Envigado, Colombia Julio 1 de 2013
De: Mai y Hazel
Para: El Mundo
Nosotras; Margarita María Pérez Peláez (Mai) ciudadana Colombiana, residente en mi país y Hazel Medina López ciudadana CubanoAmericana, nacionalizada y residente en USA, agradecemos de corazón; asumiendo en amor y felicidad; con dignidad y responsabilidad en compromiso personal como en pareja, todo el esfuerzo y generosidad de Activistas, Abogados, Jueces, Senadores, Congresistas y Presidentes de los países que han reconocido y legalizado las uniones de ciudadanos homosexuales porque desde sus capacidades espirituales, humanas e intelectuales; asumieron su deber por el reconocimiento de nuestros derechos civiles-matrimoniales-familiares-sociales-profesionales y laborales de orientación homosexual. "De nosotros, seres humanos y ciudadanos del mundo que somos". Con profunda fe, invitamos a todos los países del mundo, a sus estamentos gubernamentales, civiles y religiosos a ser parte de la solución en pro de la armonía en la coexistencia, Justicia y de la salud en la convivencia humana.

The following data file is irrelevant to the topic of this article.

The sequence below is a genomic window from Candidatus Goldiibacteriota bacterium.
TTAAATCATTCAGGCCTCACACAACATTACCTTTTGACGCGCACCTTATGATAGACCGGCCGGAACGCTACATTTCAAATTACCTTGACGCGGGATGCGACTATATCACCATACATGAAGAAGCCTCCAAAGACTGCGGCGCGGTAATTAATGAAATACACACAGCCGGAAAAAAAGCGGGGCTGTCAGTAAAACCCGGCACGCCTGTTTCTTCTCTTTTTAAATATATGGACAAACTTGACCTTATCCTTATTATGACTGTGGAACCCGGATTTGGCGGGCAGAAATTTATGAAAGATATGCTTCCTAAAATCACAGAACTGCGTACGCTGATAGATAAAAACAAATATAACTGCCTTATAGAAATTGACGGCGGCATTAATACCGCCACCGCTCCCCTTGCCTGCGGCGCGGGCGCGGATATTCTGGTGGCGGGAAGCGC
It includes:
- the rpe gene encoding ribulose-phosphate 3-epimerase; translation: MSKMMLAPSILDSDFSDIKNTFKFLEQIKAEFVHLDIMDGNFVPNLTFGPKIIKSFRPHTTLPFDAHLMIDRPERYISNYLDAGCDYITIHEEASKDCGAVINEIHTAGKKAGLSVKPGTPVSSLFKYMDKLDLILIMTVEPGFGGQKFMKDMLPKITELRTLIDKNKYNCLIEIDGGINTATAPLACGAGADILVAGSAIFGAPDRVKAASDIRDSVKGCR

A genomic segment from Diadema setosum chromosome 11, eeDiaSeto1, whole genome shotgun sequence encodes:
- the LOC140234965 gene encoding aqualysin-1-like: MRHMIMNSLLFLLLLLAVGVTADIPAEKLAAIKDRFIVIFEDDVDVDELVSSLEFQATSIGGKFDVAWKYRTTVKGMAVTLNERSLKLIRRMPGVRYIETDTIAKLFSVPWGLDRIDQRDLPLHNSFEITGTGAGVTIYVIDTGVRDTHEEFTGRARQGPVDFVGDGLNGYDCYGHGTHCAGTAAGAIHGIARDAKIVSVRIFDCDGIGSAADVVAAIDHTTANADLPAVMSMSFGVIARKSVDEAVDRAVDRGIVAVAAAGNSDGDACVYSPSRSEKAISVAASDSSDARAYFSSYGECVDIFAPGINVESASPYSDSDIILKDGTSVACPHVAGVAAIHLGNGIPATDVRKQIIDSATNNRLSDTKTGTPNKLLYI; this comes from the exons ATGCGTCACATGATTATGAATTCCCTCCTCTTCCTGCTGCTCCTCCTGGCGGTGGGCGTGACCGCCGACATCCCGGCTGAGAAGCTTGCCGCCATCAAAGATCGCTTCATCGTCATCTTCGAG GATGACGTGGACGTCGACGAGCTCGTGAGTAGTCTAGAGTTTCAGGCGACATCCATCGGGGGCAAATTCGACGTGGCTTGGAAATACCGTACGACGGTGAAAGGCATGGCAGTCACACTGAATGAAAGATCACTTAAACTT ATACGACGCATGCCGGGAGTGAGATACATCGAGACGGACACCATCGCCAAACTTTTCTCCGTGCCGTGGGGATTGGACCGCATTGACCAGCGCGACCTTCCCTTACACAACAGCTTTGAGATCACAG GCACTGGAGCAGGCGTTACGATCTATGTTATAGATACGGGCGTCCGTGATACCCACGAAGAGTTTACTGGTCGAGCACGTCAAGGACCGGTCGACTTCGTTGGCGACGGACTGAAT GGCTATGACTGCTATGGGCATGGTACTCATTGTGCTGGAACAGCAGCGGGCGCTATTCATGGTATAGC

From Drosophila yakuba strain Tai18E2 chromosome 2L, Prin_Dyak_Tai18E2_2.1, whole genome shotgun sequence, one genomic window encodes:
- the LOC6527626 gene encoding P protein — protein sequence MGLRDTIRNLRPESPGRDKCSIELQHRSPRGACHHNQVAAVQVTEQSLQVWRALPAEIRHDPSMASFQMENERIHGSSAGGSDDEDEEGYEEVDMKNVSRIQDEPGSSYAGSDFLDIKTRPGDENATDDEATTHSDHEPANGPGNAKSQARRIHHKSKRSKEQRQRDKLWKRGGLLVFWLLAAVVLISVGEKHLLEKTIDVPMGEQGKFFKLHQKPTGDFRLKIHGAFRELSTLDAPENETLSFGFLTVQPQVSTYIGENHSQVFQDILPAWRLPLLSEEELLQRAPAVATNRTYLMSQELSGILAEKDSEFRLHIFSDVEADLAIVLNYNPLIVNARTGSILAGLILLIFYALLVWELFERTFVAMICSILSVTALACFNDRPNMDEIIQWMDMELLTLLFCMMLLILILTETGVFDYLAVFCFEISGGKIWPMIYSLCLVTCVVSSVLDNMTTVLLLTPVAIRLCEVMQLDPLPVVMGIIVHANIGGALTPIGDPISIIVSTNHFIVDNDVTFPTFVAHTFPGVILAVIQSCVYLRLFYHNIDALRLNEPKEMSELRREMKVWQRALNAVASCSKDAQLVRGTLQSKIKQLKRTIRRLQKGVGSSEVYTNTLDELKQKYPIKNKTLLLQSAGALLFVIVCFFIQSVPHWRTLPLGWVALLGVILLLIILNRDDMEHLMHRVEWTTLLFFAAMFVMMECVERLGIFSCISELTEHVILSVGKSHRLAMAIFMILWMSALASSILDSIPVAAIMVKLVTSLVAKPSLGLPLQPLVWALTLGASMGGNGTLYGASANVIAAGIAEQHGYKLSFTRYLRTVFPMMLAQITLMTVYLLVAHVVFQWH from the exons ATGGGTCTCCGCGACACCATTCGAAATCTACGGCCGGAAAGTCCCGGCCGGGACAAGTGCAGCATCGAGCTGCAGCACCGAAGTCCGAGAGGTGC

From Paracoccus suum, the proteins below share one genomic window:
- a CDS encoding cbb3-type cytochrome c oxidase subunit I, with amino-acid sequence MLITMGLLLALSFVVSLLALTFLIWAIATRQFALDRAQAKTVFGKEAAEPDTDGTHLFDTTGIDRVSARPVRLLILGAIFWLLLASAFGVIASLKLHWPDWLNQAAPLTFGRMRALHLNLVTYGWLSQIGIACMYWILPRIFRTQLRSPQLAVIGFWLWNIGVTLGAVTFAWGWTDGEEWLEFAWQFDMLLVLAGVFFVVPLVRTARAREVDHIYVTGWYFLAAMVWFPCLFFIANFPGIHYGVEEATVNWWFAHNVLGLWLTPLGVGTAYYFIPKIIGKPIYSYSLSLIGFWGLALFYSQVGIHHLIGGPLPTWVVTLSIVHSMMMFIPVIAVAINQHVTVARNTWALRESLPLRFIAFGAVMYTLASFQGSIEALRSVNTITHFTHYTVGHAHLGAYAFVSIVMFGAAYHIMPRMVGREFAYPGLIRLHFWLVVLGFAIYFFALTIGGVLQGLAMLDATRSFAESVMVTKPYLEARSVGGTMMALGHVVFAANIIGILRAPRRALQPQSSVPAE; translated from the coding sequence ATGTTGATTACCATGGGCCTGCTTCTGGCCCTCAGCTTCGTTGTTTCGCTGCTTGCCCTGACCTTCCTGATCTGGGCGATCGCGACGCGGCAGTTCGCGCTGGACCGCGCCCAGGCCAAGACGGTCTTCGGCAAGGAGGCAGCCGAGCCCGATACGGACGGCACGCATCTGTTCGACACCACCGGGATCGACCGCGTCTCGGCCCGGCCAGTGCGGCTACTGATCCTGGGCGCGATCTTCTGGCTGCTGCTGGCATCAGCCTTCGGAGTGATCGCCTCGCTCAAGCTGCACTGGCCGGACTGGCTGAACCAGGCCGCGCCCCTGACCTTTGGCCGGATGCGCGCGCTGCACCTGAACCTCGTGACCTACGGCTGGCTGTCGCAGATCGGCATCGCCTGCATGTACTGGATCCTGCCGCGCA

From: Mai & Hazel
To: The World
We, Margarita Maria Perez Peláez, Colombian citizen, living in my country and Hazel Medina Lopez, nationalized Cuban American citizen; living in the USA, we heartily thank, taking on love and happiness, with dignity and responsibility in personal commitment as a couple, all the effort and generosity Activists, Lawyers, Judges, Senators, Congressmen and Presidents of the countries that have recognized and legalized unions for homosexual citizens from their spiritual capacities, human and intellectual duty assumed by the recognition of our civil-marriage-family-social-work professionals and homosexual orientation. "From us, human beings, citizens of the world who we are. “With deep faith, we invite all countries of the world, their levels of government, civil and religious to be part of the solution towards harmony in coexistence, justice and health in human society.

She "doesn't recognize" that the Cuban government paid for her surgery even though the Cuban government DID pay for her surgery?

Um, ok. Sounds completely rational.